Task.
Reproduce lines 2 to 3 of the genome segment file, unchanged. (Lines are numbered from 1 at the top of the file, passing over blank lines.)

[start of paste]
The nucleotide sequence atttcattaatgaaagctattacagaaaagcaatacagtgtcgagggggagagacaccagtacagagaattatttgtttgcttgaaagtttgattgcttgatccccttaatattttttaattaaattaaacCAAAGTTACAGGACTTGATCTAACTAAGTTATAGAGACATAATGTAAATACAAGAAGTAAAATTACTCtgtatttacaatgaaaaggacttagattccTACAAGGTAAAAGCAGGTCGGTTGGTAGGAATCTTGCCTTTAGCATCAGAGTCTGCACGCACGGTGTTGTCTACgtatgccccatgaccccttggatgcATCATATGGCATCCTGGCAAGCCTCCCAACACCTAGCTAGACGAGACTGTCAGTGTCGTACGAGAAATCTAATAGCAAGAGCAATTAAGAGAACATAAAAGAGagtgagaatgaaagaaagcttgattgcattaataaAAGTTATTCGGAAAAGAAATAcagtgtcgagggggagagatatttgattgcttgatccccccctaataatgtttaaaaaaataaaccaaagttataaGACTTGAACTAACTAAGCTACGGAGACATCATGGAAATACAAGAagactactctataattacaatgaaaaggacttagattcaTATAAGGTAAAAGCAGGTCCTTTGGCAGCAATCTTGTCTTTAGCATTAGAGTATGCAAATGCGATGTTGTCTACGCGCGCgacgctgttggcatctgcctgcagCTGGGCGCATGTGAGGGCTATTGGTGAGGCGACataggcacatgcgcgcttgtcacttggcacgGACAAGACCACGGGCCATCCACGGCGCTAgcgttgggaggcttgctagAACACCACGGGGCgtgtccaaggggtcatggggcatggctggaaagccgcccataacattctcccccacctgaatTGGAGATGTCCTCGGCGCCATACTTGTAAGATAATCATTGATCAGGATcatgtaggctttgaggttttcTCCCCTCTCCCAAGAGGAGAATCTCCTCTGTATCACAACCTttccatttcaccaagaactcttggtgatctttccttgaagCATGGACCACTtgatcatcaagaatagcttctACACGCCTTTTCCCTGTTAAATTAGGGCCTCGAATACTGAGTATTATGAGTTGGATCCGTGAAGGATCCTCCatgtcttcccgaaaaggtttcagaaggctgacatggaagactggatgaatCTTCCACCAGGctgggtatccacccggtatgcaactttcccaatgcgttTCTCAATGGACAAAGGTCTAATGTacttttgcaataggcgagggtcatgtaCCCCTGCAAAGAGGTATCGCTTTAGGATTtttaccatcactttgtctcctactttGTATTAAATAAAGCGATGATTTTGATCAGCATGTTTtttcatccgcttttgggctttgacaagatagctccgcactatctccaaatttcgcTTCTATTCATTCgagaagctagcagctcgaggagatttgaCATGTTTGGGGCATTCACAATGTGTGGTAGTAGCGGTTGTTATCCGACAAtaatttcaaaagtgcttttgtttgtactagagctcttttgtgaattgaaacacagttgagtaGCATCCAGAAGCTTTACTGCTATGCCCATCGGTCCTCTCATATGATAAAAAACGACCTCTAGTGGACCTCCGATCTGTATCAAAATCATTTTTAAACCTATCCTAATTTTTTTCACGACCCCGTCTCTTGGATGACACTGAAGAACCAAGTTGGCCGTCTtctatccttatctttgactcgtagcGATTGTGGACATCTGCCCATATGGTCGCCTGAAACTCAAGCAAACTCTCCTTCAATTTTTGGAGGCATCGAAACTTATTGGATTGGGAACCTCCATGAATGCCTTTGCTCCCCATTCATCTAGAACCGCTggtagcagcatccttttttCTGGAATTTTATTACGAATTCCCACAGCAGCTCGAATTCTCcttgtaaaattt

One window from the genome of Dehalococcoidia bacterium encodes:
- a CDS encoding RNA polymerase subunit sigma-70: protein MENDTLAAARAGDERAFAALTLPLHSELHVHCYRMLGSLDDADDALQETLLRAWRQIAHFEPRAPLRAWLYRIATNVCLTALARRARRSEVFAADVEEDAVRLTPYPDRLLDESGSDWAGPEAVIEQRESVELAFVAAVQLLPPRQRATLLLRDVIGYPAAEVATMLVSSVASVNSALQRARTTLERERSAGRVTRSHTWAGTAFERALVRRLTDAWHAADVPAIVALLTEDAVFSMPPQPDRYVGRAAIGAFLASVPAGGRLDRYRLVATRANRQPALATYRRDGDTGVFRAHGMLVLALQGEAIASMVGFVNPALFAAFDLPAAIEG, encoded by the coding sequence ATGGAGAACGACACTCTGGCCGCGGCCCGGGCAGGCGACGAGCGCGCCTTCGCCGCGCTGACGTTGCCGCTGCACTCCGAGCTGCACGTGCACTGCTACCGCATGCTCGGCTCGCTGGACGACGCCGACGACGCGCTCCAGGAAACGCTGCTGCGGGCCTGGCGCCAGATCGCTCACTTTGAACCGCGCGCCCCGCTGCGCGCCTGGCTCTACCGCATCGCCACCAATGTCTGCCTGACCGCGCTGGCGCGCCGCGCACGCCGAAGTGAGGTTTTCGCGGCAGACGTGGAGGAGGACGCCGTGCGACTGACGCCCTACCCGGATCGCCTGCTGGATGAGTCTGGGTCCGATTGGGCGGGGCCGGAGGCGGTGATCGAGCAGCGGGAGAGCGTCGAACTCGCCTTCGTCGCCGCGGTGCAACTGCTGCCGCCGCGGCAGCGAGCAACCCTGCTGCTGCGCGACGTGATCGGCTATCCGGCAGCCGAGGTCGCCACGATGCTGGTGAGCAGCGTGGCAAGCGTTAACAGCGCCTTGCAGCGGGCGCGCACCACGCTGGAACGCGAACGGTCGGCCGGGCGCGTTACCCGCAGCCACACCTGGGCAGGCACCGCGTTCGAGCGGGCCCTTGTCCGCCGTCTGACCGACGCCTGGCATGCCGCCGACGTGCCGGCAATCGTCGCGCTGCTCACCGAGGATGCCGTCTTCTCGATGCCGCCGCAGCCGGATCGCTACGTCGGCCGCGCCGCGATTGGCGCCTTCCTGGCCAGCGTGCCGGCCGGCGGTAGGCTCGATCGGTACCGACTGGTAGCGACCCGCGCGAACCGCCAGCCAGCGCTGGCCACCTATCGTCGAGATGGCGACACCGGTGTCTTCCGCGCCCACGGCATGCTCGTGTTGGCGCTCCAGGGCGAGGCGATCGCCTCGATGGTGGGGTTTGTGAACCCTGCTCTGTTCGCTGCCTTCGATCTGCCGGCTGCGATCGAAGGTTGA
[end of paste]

One window from the genome of Dehalococcoidia bacterium encodes:
- a CDS encoding RNA polymerase subunit sigma-70: protein MENDTLAAARAGDERAFAALTLPLHSELHVHCYRMLGSLDDADDALQETLLRAWRQIAHFEPRAPLRAWLYRIATNVCLTALARRARRSEVFAADVEEDAVRLTPYPDRLLDESGSDWAGPEAVIEQRESVELAFVAAVQLLPPRQRATLLLRDVIGYPAAEVATMLVSSVASVNSALQRARTTLERERSAGRVTRSHTWAGTAFERALVRRLTDAWHAADVPAIVALLTEDAVFSMPPQPDRYVGRAAIGAFLASVPAGGRLDRYRLVATRANRQPALATYRRDGDTGVFRAHGMLVLALQGEAIASMVGFVNPALFAAFDLPAAIEG, encoded by the coding sequence ATGGAGAACGACACTCTGGCCGCGGCCCGGGCAGGCGACGAGCGCGCCTTCGCCGCGCTGACGTTGCCGCTGCACTCCGAGCTGCACGTGCACTGCTACCGCATGCTCGGCTCGCTGGACGACGCCGACGACGCGCTCCAGGAAACGCTGCTGCGGGCCTGGCGCCAGATCGCTCACTTTGAACCGCGCGCCCCGCTGCGCGCCTGGCTCTACCGCATCGCCACCAATGTCTGCCTGACCGCGCTGGCGCGCCGCGCACGCCGAAGTGAGGTTTTCGCGGCAGACGTGGAGGAGGACGCCGTGCGACTGACGCCCTACCCGGATCGCCTGCTGGATGAGTCTGGGTCCGATTGGGCGGGGCCGGAGGCGGTGATCGAGCAGCGGGAGAGCGTCGAACTCGCCTTCGTCGCCGCGGTGCAACTGCTGCCGCCGCGGCAGCGAGCAACCCTGCTGCTGCGCGACGTGATCGGCTATCCGGCAGCCGAGGTCGCCACGATGCTGGTGAGCAGCGTGGCAAGCGTTAACAGCGCCTTGCAGCGGGCGCGCACCACGCTGGAACGCGAACGGTCGGCCGGGCGCGTTACCCGCAGCCACACCTGGGCAGGCACCGCGTTCGAGCGGGCCCTTGTCCGCCGTCTGACCGACGCCTGGCATGCCGCCGACGTGCCGGCAATCGTCGCGCTGCTCACCGAGGATGCCGTCTTCTCGATGCCGCCGCAGCCGGATCGCTACGTCGGCCGCGCCGCGATTGGCGCCTTCCTGGCCAGCGTGCCGGCCGGCGGTAGGCTCGATCGGTACCGACTGGTAGCGACCCGCGCGAACCGCCAGCCAGCGCTGGCCACCTATCGTCGAGATGGCGACACCGGTGTCTTCCGCGCCCACGGCATGCTCGTGTTGGCGCTCCAGGGCGAGGCGATCGCCTCGATGGTGGGGTTTGTGAACCCTGCTCTGTTCGCTGCCTTCGATCTGCCGGCTGCGATCGAAGGTTGA